Although not yet opened to the public, Beit Beirut, which has at last been renovated, crucially without totally erasing its wartime scars, hosted several concurrent exhibitions during BDW2018 but just as importantly it functioned as a symbol for the transformative role of design in commemorating the city’s past whilst paving the way for its future.
Two exhibitions at Beit Beirut a caught our eye, Independent Beirut, an eclectic collection of furniture, lighting and ceramics by emerging Lebanese designers, and The Photo Mario Archive Project, an evocative display of a photographic archive that was discovered by Mona El Hallak behind rusting roller shutters—all that was left of “Photo Mario”, a once thriving studio located on the ground floor of the building. Displayed amidst walls pitted with bullet holes and marked by graffiti, the unknown faces on the warped, stained and torn negatives look back at you melancholically, inviting you to intuitively flesh out their stories.
Whereas the The Photo Mario Archive Project looks to the past, the Independent Beirut exhibition looks steadfastly to the future shining a spotlight on emerging regional designers whose work captures the character, scope and creative spirit of modern Lebanon. Conceived from BDW’s inception as a platform for independent creatives to reach a wider audience, this year’s show is a collaboration between Danish online digital gallery and sales platform Adorno and local manufacturing company Fabraca Studios. What’s more, a selection of this year’s works curated by Ghassan Salameh, BDW Managing & Creative Director, constitute the “Beirut Collection”, Adorno’s first collection of design devoted to Beirut, the 12th global city to be represented, on sale now through its website.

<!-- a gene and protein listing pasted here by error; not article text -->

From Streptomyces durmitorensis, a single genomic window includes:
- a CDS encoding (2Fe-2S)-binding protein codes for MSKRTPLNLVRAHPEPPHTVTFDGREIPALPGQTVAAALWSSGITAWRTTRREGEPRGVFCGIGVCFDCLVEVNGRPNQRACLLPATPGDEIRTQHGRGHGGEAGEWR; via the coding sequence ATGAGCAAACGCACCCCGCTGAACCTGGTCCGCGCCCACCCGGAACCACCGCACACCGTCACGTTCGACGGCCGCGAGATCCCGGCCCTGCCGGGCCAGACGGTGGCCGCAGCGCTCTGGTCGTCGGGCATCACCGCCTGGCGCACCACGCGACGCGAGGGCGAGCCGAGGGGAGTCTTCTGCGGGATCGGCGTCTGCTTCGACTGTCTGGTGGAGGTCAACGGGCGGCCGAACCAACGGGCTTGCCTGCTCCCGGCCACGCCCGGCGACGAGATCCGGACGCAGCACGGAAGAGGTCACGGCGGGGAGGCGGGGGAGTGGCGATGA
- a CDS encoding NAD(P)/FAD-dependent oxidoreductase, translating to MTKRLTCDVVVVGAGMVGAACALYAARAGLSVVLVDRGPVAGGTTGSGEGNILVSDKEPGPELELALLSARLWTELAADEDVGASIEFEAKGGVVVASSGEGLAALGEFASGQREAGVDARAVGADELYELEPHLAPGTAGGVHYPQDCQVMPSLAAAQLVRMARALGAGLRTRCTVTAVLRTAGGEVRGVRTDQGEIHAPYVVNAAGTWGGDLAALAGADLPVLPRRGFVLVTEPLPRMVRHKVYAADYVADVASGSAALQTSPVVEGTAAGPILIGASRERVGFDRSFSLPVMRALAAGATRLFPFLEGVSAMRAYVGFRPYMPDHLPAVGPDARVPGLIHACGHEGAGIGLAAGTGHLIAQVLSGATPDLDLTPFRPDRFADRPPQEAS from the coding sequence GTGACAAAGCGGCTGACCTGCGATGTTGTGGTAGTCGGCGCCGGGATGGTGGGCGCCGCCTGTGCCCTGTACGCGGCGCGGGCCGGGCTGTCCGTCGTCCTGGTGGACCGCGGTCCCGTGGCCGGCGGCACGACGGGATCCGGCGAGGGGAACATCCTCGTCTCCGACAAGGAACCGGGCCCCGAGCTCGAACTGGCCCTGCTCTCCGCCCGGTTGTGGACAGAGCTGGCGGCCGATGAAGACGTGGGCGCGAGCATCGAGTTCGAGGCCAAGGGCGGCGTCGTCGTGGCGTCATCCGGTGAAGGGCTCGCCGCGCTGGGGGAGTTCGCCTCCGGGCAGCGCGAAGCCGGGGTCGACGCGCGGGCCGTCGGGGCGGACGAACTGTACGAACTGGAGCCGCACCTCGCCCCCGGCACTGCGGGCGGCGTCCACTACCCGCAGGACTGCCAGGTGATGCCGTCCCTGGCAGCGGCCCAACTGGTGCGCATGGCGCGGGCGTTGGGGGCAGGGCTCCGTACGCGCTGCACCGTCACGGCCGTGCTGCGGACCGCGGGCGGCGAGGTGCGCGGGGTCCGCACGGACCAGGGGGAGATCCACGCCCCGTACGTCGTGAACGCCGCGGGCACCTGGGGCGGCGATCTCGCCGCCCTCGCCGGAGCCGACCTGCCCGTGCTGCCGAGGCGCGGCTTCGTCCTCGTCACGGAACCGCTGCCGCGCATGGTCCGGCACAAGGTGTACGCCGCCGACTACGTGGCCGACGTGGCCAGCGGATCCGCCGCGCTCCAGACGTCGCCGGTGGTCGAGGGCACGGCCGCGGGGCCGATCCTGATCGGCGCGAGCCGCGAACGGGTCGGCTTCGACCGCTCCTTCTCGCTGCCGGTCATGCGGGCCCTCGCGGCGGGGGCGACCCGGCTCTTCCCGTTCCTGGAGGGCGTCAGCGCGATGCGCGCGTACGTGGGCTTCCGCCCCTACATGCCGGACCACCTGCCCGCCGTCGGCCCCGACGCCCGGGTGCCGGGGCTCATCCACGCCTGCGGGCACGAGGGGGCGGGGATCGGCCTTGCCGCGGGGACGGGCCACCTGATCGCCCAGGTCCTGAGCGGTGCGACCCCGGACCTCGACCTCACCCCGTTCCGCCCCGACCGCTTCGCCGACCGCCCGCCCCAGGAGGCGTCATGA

Some of the exhibits that caught our eye were Thomas Trad’s impeccably crafted low tables in marble and wood, whose organic shape and low height was inspired by the traditional Japanese low tables or Chabudai; Paola Sakr’s “Impermanence”, a series of hefty vases made of abandoned pieces and material scraps such as concrete bollards and brass rods; and Abdo el Moudawar’s “One Drop”, a handmade brass table whose shape wondrously captures, as the name suggests, the moment when a drop of water impacts onto a liquid surface. Also worth mentioning are Zeina Aboul Hosn and Marianne Sargi’s “UNEARTHLY” collection of hand-crafted and hand-glazed ceramic objects that look like mysterious fungi that have sprung up in an imaginary forest.